You can eat kumquats like you would grapes (although 2 or 3 and I’d had enough sourness) and/or experiment with them to add a sweet-sour taste to different dishes. To use them in other dishes, cut them in half and remove the seeds then add them to a blender to create a puree. My puree went into some kumquat cookies (I’ll pass along the recipe next week), but if you had any leftover–which I didn’t–I was thinking you could freeze them in small packets and use them to add a zing to barbecue sauce, a viniagrette, so many possibilities. Now I just need to get more kumquats!

You can thank China for the kumquat. Their name means, “golden orange,” and they’re often given as gifts around the Lunar New Year since they symbolize prosperity. In the U.S., there are generally two varieties, the Nagami, which I tried, and  the sweeter, juicier, rounder, Marumi. Doing a little research, I found there are also several kumquat hybrids, like the Limequat–you guessed it: lime + kumquat; and the Calamondin–stumped? tangerine + kumquat. I’m going to have to keep my eyes peeled (sorry, couldn’t resist the lame pun) to find the hybrids.

Your turn–Ever tried a kumquat? Did you like it?

Digg This
Reddit This
Stumble Now!
Buzz This
Vote on DZone
Share on Facebook
Bookmark this on Delicious
Kick It on DotNetKicks.com
Shout it
Share on LinkedIn
Bookmark this on Technorati
Post on Twitter
Google Buzz (aka. Google Reader)

The orange bowl: a new take on muffin tins

Have you noticed more sniffling lately? On Sunday at church I couldn’t help but notice a plentiful chorus of coughs and sneezes mixed in with the music. Along with washing my hands just a little more carefully these days (and insisting my kids do the same), I’m searching my kitchen for ideas to ward off colds.

My favorite cold-buster: rich-in-vitamin-C oranges. Juiced. Zested. Peeled. My guess is you’re already a master of all those methods of serving oranges. So I tried brainstorming new ways to add more vitamin C to my kids’ snack times. Along with other good-for-them ingredients (any excuse to use ground flax, seriously I’m glad its good for you because I love the nutty flavor it gives anything you put it in).

I remembered a few weeks back after reading Cooking for Geeks I tried out brownies baked in an orange shell. I wondered if I could do the same, only with something a bit, well, healthier.

My first batch of muffins al a orange failed. Miserably. Think gooey gobs of half baked batter in a nearly burnt orange shell. Ew, just ew. I figured maybe brownies was the only batter meant for oranges (man, I would have liked that excuse to keep making exclusively chocolate-filled oranges:).

I tried to remember what I’d done with the brownies that I might be missing here. I thought of it: my husband. See, before, he’d been the one to clean out the oranges. This time I’d done it myself leaving plenty of orange meat inside thinking, Eh, it’ll bake in. Not quite.

Once I passed over the orange shelling duty, the problem of gooey batter disappeared. I also decided to put the orange rinds right into the muffin pan instead of balancing them on a cookie sheet. As you can see, properly shelling the oranges did the trick. And my kids snacked on the leftover orange sections while the muffins cooked (I mixed in regular paper wrappers too).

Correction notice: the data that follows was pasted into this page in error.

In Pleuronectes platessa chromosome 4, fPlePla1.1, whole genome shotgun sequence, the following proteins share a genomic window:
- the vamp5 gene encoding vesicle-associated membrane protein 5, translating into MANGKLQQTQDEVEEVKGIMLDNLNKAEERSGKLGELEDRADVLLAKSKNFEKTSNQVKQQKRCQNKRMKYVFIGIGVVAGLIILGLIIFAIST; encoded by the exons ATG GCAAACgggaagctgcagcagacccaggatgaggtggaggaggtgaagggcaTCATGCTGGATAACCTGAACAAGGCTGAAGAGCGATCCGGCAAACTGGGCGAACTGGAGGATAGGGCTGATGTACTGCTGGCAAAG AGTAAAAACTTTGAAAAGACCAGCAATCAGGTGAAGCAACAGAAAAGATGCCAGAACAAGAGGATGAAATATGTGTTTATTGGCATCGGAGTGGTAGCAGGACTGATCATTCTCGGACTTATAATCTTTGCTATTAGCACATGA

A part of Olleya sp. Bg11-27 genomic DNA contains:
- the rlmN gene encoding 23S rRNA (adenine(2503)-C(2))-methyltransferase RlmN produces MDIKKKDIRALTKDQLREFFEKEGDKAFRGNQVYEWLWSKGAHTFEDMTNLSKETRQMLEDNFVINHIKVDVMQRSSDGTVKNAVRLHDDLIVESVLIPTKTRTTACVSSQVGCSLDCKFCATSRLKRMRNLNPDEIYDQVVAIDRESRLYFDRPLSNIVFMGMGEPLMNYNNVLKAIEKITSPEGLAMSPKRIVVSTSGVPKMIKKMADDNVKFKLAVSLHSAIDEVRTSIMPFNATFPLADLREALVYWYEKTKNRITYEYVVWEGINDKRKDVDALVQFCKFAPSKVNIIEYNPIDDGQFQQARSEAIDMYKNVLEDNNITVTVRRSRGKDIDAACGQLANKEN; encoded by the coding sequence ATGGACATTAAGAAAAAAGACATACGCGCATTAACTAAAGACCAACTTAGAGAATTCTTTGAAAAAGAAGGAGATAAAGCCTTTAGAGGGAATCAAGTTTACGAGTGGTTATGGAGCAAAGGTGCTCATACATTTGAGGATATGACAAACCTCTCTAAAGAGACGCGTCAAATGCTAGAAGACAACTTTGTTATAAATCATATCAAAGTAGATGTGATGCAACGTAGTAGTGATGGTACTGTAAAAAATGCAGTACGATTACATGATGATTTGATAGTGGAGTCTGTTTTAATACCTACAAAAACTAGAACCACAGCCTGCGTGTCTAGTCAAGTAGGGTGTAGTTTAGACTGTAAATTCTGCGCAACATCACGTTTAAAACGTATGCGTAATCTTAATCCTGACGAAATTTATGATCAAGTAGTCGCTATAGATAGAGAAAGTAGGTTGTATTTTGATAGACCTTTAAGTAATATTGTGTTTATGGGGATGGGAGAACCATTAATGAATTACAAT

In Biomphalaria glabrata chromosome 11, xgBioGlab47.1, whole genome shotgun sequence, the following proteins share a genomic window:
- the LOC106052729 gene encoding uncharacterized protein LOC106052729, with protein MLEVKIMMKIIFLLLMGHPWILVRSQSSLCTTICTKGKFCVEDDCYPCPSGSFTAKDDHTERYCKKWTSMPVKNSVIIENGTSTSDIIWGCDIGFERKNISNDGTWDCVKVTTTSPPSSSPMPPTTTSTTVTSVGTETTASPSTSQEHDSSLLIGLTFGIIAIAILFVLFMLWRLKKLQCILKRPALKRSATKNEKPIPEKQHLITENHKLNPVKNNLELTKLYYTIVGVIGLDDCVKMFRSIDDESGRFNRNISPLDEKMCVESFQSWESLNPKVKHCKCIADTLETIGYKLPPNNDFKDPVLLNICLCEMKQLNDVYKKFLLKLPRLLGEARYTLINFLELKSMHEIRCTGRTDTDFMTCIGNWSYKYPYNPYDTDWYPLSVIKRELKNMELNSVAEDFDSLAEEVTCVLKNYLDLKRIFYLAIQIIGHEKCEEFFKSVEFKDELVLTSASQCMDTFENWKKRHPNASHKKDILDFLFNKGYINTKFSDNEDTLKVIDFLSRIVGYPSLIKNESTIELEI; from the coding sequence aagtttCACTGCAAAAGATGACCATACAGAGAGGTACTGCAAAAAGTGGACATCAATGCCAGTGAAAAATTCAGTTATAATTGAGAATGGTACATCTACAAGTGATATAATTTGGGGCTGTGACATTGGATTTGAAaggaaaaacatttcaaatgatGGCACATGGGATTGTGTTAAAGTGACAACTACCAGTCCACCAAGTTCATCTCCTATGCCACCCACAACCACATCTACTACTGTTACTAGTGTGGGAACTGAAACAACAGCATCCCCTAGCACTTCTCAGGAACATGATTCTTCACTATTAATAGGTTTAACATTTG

Here’s the recipe:

2 Oranges (or however many you want to shell)

1/2 cup all-purpose flour

1.2 cup whole wheat flour

3/4 rolled oats

1/4-1/3 cup brown sugar (depending on how sweet you want it)

3 teaspoons baking powder

1/2 teaspoon cinnamon

1/4 teaspoon nutmeg (optional, but good)

1 tablespoon ground flax (again, opt. but good)

1/2 teaspoon salt

1 egg

1/4 cup oil

1/3 cup milk

2/3 cup apple sauce

1/2 Tablespoon fresh orange juice

  • Preheat the oven to 375 degrees.
  • Cut the oranges in half and then remove the orange sections from the rind carefully (I suggest using a grapefruit spoon although a regular spoon will work too).
  • Mix all of the dry ingredients in a regular-sized baking bowl. (I like to pulse my old-fashioned oatmeal a few times in a food processor before adding it in.)
  • Mix all of the liquid ingredients in a smaller baking bowl.
  • Add the wet ingredients to the dry mixture and stir just until moistened.
  • Fill each muffin cup (or orange shell) about 2/3 of the way up. DO NOT overfill.
  • Top with whole oatmeal, if desired.
  • Bake for 15 to 20 minutes or until just browned.
  • Note: I’d suggest serving the orange-shelled muffins within a day or so of baking for the best flavor.

But I’m not stopping at vitamin C, there’s a few more tricks I’m trying out this year to keep colds away. For a slideshow of up-to-date research on what you can do at home, look through these suggestions. (I like the idea of mushrooms as cold-busters.) I’ve been looking through the site as part of the Motherboard team. Once a week, I’ll be posting about the exciting things not to miss on the their site, and their affiliates.

How about you? Any family recipes or tips for keeping running noses from, well, running?

Digg This
Reddit This
Stumble Now!
Buzz This
Vote on DZone
Share on Facebook
Bookmark this on Delicious
Kick It on DotNetKicks.com
Shout it
Share on LinkedIn
Bookmark this on Technorati
Post on Twitter
Google Buzz (aka. Google Reader)